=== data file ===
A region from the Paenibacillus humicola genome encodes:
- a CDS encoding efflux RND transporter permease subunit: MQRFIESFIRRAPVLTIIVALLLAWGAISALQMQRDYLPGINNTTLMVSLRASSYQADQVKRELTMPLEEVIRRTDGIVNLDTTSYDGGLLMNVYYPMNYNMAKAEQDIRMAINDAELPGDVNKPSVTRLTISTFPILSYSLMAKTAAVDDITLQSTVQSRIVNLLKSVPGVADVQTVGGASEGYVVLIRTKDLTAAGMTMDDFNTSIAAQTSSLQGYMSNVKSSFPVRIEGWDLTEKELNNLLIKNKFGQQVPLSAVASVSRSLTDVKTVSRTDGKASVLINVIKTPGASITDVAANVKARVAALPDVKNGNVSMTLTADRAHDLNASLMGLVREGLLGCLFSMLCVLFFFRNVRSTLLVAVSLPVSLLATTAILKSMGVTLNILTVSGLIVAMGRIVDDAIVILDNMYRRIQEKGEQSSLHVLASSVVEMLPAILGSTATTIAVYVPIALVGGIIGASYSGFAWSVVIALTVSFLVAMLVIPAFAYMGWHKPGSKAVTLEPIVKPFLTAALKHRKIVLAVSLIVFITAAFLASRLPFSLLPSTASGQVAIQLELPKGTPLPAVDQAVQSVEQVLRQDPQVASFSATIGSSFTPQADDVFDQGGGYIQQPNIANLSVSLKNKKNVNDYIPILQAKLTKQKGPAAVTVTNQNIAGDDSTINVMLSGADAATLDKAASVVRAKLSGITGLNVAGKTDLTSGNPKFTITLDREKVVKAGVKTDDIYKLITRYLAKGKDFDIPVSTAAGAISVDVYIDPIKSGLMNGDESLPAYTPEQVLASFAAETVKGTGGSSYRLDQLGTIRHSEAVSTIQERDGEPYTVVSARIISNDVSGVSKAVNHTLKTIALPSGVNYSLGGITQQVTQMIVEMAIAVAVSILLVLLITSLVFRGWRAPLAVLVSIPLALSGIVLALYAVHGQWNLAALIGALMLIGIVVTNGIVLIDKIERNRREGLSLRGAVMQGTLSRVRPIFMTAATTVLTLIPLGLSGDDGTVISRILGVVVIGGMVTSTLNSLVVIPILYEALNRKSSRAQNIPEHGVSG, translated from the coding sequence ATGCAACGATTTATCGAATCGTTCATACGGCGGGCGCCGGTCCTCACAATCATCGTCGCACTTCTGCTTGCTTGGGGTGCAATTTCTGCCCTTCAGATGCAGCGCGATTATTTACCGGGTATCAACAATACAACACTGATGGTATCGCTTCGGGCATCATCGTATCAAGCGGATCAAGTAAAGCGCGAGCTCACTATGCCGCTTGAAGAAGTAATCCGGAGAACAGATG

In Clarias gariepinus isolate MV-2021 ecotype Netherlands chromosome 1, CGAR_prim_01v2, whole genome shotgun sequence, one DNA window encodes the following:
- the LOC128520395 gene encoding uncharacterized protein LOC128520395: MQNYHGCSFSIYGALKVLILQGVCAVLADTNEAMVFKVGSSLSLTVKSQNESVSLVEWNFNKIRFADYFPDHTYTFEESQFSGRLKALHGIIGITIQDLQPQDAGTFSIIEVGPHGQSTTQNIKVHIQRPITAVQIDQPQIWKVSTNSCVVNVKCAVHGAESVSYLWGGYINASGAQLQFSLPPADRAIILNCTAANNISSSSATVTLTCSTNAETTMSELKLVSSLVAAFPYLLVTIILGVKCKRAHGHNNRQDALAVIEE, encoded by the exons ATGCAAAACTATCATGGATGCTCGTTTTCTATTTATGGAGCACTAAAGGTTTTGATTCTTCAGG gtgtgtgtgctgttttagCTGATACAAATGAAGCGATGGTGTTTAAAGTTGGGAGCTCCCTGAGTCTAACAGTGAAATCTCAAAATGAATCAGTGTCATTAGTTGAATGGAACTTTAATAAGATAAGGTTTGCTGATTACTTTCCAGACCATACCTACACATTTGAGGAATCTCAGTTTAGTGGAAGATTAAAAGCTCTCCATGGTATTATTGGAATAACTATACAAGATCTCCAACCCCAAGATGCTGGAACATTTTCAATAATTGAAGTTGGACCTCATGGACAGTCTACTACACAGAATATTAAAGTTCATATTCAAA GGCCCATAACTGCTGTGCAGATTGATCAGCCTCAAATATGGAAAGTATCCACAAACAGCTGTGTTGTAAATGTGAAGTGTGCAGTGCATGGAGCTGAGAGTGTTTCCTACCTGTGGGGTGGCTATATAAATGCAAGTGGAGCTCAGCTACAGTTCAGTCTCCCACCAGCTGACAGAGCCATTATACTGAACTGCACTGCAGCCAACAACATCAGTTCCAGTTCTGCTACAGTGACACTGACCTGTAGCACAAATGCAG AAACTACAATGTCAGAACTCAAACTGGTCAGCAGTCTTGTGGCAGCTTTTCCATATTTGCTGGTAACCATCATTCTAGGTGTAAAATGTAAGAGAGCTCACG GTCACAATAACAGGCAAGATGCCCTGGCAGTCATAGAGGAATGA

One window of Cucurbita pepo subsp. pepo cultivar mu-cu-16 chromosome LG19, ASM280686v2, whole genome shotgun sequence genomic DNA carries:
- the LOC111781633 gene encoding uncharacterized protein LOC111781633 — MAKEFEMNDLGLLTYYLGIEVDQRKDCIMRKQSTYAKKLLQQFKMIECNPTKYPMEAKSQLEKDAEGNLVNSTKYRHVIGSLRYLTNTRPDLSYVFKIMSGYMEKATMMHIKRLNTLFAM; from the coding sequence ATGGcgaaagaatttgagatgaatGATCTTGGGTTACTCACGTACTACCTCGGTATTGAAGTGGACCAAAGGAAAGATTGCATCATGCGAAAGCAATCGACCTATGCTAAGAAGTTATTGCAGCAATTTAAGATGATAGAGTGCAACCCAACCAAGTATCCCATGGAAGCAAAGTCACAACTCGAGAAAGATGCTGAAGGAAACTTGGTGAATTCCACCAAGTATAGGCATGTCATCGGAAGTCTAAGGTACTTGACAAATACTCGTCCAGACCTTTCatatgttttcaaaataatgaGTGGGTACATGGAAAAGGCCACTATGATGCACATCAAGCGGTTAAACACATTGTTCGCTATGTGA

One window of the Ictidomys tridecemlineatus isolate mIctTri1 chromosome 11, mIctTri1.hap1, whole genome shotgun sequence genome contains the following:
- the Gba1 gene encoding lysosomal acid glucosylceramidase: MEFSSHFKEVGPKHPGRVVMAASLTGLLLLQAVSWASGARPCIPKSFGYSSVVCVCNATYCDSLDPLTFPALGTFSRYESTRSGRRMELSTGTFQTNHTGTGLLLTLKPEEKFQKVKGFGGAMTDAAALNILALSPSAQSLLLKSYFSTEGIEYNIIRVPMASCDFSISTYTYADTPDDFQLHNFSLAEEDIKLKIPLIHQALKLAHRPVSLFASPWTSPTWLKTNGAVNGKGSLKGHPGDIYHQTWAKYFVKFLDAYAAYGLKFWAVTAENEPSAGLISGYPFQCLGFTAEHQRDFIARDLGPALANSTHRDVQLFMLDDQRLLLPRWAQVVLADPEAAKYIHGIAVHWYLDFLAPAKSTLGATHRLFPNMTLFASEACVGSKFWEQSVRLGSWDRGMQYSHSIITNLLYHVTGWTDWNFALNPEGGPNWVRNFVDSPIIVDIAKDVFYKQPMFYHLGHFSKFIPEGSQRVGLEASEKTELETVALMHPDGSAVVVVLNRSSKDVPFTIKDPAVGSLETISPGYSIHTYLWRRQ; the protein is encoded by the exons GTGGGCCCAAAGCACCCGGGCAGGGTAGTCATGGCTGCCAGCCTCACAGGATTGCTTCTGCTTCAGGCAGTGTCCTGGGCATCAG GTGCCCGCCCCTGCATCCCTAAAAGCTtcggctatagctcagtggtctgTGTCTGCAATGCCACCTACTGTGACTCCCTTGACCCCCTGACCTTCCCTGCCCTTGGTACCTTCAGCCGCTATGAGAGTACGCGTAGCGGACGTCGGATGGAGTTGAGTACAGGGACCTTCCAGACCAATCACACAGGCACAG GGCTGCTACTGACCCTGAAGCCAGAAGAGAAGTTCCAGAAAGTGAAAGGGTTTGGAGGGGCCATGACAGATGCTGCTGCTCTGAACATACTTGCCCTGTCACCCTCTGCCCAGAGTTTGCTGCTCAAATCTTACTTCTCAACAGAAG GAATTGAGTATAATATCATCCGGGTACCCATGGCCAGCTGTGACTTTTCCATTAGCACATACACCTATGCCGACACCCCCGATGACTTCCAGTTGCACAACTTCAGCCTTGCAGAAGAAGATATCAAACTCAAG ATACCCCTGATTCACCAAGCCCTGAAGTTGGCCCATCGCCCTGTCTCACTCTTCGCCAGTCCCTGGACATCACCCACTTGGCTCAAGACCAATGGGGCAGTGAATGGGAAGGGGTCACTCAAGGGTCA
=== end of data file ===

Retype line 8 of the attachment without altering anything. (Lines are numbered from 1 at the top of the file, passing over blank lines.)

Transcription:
- the Gba1 gene encoding lysosomal acid glucosylceramidase: MEFSSHFKEVGPKHPGRVVMAASLTGLLLLQAVSWASGARPCIPKSFGYSSVVCVCNATYCDSLDPLTFPALGTFSRYESTRSGRRMELSTGTFQTNHTGTGLLLTLKPEEKFQKVKGFGGAMTDAAALNILALSPSAQSLLLKSYFSTEGIEYNIIRVPMASCDFSISTYTYADTPDDFQLHNFSLAEEDIKLKIPLIHQALKLAHRPVSLFASPWTSPTWLKTNGAVNGKGSLKGHPGDIYHQTWAKYFVKFLDAYAAYGLKFWAVTAENEPSAGLISGYPFQCLGFTAEHQRDFIARDLGPALANSTHRDVQLFMLDDQRLLLPRWAQVVLADPEAAKYIHGIAVHWYLDFLAPAKSTLGATHRLFPNMTLFASEACVGSKFWEQSVRLGSWDRGMQYSHSIITNLLYHVTGWTDWNFALNPEGGPNWVRNFVDSPIIVDIAKDVFYKQPMFYHLGHFSKFIPEGSQRVGLEASEKTELETVALMHPDGSAVVVVLNRSSKDVPFTIKDPAVGSLETISPGYSIHTYLWRRQ; the protein is encoded by the exons GTGGGCCCAAAGCACCCGGGCAGGGTAGTCATGGCTGCCAGCCTCACAGGATTGCTTCTGCTTCAGGCAGTGTCCTGGGCATCAG GTGCCCGCCCCTGCATCCCTAAAAGCTtcggctatagctcagtggtctgTGTCTGCAATGCCACCTACTGTGACTCCCTTGACCCCCTGACCTTCCCTGCCCTTGGTACCTTCAGCCGCTATGAGAGTACGCGTAGCGGACGTCGGATGGAGTTGAGTACAGGGACCTTCCAGACCAATCACACAGGCACAG GGCTGCTACTGACCCTGAAGCCAGAAGAGAAGTTCCAGAAAGTGAAAGGGTTTGGAGGGGCCATGACAGATGCTGCTGCTCTGAACATACTTGCCCTGTCACCCTCTGCCCAGAGTTTGCTGCTCAAATCTTACTTCTCAACAGAAG GAATTGAGTATAATATCATCCGGGTACCCATGGCCAGCTGTGACTTTTCCATTAGCACATACACCTATGCCGACACCCCCGATGACTTCCAGTTGCACAACTTCAGCCTTGCAGAAGAAGATATCAAACTCAAG ATACCCCTGATTCACCAAGCCCTGAAGTTGGCCCATCGCCCTGTCTCACTCTTCGCCAGTCCCTGGACATCACCCACTTGGCTCAAGACCAATGGGGCAGTGAATGGGAAGGGGTCACTCAAGGGTCA